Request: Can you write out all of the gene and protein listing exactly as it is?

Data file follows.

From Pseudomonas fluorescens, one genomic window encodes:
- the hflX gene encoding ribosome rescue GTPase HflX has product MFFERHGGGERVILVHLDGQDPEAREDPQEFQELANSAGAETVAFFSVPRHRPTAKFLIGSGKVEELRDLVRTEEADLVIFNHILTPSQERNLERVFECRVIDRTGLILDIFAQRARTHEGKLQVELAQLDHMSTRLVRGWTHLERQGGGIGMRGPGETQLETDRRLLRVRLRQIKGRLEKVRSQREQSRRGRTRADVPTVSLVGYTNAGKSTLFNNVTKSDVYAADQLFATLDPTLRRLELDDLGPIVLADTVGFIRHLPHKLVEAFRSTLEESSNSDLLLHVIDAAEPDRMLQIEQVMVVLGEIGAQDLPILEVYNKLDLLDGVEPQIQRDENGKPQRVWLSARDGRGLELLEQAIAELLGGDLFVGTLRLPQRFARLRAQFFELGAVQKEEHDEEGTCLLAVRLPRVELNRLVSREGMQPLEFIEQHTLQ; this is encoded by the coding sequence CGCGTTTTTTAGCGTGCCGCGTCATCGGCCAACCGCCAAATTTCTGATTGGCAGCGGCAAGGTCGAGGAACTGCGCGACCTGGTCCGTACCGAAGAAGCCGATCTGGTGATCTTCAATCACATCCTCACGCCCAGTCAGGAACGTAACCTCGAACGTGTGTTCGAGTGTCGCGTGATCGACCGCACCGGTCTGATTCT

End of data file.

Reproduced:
From Pseudomonas fluorescens, one genomic window encodes:
- the hflX gene encoding ribosome rescue GTPase HflX has product MFFERHGGGERVILVHLDGQDPEAREDPQEFQELANSAGAETVAFFSVPRHRPTAKFLIGSGKVEELRDLVRTEEADLVIFNHILTPSQERNLERVFECRVIDRTGLILDIFAQRARTHEGKLQVELAQLDHMSTRLVRGWTHLERQGGGIGMRGPGETQLETDRRLLRVRLRQIKGRLEKVRSQREQSRRGRTRADVPTVSLVGYTNAGKSTLFNNVTKSDVYAADQLFATLDPTLRRLELDDLGPIVLADTVGFIRHLPHKLVEAFRSTLEESSNSDLLLHVIDAAEPDRMLQIEQVMVVLGEIGAQDLPILEVYNKLDLLDGVEPQIQRDENGKPQRVWLSARDGRGLELLEQAIAELLGGDLFVGTLRLPQRFARLRAQFFELGAVQKEEHDEEGTCLLAVRLPRVELNRLVSREGMQPLEFIEQHTLQ; this is encoded by the coding sequence CGCGTTTTTTAGCGTGCCGCGTCATCGGCCAACCGCCAAATTTCTGATTGGCAGCGGCAAGGTCGAGGAACTGCGCGACCTGGTCCGTACCGAAGAAGCCGATCTGGTGATCTTCAATCACATCCTCACGCCCAGTCAGGAACGTAACCTCGAACGTGTGTTCGAGTGTCGCGTGATCGACCGCACCGGTCTGATTCT